600 Neighborhoods Have Elevated Cancer Risks
According to new data released by the Environmental Protection Agency (EPA), people living in nearly 600 neighborhoods across the country are breathing concentrations of toxic air pollutions that put them at a much greater risk of contracting cancer. The levels of 80 cancer-causing substances released by automobiles, factories, and other sources, in these neighborhoods produce a 100 in 1 million cancer risk. This means that if 1 million people breathed air with similar concentrations over their lifetime, about 100 people would be expected to develop cancer because of their exposure to the pollution.
Parts of Los Angeles, California, and Madison County, Illinois, had the highest cancer risks in the nation. Los Angeles, California’s cancer risk is 1200 in 1 million, and Madison County, Illinois’s cancer risk is 1100 in 1 million, according to the EPA data. People living in parts of Coconino County, Arizona, and Lyon County, Nevada had the lowest cancer risk from air toxics.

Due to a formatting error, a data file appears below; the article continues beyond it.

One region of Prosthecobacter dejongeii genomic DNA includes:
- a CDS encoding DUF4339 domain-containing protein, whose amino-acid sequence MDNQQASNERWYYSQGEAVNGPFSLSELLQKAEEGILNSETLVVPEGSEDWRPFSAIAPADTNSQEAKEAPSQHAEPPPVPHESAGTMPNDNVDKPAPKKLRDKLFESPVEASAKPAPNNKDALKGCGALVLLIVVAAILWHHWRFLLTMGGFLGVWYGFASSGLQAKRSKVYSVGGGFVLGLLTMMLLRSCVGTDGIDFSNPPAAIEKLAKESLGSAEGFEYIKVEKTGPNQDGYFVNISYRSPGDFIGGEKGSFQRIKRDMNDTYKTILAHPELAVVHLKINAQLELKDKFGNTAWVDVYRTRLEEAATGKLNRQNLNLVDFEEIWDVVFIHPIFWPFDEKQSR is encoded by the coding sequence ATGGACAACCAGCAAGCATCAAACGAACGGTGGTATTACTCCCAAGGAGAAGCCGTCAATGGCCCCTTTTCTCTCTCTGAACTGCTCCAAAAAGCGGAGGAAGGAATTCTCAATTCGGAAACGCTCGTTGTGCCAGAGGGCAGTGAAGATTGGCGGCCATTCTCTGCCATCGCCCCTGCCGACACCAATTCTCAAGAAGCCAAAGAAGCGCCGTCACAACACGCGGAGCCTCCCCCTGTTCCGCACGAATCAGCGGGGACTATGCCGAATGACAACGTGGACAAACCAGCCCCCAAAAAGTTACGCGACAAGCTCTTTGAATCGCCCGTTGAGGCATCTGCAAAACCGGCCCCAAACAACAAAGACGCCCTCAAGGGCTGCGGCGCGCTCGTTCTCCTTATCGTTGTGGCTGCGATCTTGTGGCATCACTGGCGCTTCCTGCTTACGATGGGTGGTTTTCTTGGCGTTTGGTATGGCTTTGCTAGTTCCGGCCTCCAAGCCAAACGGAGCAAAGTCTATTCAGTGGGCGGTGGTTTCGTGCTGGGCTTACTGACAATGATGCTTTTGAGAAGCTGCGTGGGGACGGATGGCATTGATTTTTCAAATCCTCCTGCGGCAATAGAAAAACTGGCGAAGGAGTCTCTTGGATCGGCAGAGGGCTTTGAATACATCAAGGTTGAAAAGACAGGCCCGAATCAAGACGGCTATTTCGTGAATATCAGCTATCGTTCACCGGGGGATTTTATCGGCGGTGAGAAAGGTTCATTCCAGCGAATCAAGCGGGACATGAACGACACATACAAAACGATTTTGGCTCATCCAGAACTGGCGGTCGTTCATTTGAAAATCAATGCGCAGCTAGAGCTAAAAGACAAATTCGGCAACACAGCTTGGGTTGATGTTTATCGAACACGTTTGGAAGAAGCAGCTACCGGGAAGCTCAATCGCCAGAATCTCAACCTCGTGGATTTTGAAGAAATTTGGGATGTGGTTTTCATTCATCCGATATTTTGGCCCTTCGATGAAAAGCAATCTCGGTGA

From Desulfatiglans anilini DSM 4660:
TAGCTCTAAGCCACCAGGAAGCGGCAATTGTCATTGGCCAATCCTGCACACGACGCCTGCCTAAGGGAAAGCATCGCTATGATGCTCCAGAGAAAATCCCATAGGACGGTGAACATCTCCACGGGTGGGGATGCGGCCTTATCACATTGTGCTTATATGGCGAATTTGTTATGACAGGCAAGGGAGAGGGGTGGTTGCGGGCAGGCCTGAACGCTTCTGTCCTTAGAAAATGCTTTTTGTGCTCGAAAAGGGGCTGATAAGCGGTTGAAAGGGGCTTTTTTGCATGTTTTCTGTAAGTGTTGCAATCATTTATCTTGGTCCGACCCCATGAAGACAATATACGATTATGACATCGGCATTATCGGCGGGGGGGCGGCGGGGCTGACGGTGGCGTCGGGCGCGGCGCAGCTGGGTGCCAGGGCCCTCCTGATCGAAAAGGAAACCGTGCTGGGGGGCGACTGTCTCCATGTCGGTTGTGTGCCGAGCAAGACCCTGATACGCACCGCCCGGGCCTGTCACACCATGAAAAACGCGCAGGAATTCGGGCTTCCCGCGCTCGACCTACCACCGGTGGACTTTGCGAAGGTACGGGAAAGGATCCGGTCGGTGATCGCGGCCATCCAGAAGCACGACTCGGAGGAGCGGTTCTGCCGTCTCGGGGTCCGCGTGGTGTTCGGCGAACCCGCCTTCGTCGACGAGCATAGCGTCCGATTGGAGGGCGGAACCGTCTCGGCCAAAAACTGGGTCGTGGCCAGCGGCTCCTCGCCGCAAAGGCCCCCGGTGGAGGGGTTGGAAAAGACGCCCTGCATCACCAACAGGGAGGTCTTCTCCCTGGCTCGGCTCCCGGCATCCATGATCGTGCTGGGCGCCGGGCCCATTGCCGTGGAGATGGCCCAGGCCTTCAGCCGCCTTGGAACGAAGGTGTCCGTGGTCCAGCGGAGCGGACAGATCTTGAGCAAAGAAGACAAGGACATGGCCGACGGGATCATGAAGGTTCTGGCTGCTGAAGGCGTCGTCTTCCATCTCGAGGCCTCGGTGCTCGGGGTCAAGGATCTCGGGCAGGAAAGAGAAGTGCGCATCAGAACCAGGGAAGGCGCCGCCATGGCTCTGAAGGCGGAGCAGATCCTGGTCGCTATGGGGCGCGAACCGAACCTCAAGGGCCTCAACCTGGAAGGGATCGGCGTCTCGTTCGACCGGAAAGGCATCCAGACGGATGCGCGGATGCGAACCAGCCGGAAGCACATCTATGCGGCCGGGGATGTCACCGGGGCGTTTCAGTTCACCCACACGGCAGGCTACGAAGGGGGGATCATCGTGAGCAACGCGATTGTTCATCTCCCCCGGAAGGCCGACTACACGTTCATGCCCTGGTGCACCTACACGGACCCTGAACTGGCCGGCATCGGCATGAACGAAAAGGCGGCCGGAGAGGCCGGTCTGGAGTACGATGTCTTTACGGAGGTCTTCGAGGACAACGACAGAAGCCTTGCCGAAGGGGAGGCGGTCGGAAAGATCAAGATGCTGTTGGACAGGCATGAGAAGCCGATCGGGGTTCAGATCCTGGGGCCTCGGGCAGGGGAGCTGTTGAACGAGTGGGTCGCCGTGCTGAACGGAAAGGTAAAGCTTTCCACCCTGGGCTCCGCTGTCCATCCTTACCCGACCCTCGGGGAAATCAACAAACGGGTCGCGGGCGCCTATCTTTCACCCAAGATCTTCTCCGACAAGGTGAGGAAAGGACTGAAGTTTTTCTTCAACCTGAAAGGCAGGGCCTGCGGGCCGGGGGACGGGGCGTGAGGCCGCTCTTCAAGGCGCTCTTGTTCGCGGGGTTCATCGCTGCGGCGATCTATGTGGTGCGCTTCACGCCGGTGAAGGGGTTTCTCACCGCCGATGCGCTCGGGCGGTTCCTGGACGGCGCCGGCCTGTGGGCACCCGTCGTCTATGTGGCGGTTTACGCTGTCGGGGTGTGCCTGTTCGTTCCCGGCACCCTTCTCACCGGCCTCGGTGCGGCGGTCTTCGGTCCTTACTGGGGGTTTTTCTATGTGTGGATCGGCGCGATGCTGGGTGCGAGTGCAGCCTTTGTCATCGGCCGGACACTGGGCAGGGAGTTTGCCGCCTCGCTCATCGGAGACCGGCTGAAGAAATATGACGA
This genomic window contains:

“Air toxic risks are local. They are a function of the sources nearest to you”, said David Guinnup, who leads the groups that perform the risk assessments for toxic pollutants at the EPA. “If you are out in the Rocky Mountains, you are going to be closer to 2 in a million. If you are in an industrial area with a lot of traffic, you are going to be closer to 1100 in 1 million.”
For additional information see: http://news.yahoo.com/s/ap/20090624/ap_on_go_ca_st_pe/us_air_toxics